This course explores different aspects of political communications in Germany and the challenges and transformations taking place in politics, government and media as a result of digital technologies. Students will analyze and learn about the structure of the German political system, the history of its media system, the relationship between politicians and journalists in Germany, and how these systems and relationships are affected by digitalization. Students will get an insight into relevant and current theoretical and empirical research in the field of political communications including, for example, new research on online political campaigning, polarization in the public sphere, the spread of disinformation and populism. They will also study a number of comparative communications studies to enable them to critically compare political communications in Germany with their own countries.
After taking the course, students will be able to critically analyze the history and structure of media and politics in Germany, the role of political communications in a democratic public sphere, its historical and political context and key current transformations taking place in this field. They will also learn some practical writing skills for working in the field of political communications.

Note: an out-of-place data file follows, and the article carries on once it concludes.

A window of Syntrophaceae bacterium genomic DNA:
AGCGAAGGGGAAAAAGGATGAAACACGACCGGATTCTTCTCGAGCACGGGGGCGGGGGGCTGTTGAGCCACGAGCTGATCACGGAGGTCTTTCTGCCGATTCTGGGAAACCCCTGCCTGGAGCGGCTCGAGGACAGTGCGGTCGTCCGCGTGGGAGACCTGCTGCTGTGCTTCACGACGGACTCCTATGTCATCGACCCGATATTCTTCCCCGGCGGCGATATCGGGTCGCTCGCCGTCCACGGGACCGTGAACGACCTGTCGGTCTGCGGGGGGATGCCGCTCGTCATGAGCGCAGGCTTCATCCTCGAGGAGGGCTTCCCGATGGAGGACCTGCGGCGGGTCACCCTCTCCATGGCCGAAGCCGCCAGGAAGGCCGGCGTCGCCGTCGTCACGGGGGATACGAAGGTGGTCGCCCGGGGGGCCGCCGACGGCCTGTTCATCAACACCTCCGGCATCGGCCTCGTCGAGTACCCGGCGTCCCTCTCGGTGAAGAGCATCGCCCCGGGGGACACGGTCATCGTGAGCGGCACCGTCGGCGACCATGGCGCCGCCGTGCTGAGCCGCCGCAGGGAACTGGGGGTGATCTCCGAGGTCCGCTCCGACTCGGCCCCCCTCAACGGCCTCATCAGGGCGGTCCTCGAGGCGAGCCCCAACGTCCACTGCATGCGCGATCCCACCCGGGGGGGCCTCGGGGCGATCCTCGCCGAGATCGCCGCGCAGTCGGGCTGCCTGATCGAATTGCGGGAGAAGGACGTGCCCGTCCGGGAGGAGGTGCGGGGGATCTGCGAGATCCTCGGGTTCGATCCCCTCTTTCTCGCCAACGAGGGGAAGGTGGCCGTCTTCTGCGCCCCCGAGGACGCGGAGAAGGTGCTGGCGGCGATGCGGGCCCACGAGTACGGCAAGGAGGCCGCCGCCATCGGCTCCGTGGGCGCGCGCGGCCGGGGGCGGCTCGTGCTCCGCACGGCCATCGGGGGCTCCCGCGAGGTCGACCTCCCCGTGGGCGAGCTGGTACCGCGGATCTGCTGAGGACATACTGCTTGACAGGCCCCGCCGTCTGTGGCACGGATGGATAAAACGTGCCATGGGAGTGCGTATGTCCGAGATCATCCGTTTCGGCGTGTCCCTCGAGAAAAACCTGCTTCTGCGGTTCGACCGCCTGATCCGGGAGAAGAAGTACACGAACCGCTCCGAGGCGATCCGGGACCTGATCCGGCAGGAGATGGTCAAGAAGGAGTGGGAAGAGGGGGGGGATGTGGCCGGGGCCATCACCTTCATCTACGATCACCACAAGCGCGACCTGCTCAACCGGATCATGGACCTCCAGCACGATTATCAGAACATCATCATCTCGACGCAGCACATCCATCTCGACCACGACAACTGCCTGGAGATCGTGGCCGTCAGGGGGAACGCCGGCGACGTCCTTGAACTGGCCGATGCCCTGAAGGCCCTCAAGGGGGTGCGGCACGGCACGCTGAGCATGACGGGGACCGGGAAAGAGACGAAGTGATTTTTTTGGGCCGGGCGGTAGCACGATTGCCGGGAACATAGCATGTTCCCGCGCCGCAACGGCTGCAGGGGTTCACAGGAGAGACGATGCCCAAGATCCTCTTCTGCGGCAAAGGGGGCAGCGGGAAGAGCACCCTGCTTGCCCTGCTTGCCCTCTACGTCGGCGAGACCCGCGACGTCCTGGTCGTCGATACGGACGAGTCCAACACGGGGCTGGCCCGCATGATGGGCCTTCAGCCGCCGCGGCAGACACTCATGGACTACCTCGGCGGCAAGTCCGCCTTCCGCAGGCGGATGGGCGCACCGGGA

All students are welcome regardless of their major or background. You should be interested in politics and media and eager to find out more about its current challenges, in particular, challenges posed by digital technologies. The course is particularly suited to students majoring in political science, communication, journalism or media studies and who would like to work in an area of media, politics, government or public affairs.
Interest, curiosity and willingness to contribute to the course are prerequisites for this course as well as having C1-level English.
The course uses a variety of teaching formats including lectures, seminar discussions, individual assignments, group work and presentations, combined with at least one field trip (e.g., the Bundespressekonferenz or the Bundespresseamt) and a guest lecture (a political journalist or government spokesperson) to give students an insight into politics and media in Germany. Regular attendance in class is required, as well as active participation. It is imperative that students read the literature and prepare the material assigned for each class in order to be able to fulfil the course work and actively engage in discussions. Students will be assessed on their active participation in class, a number of practical writing exercises, and a presentation at the end of the course.
A course reader will be provided.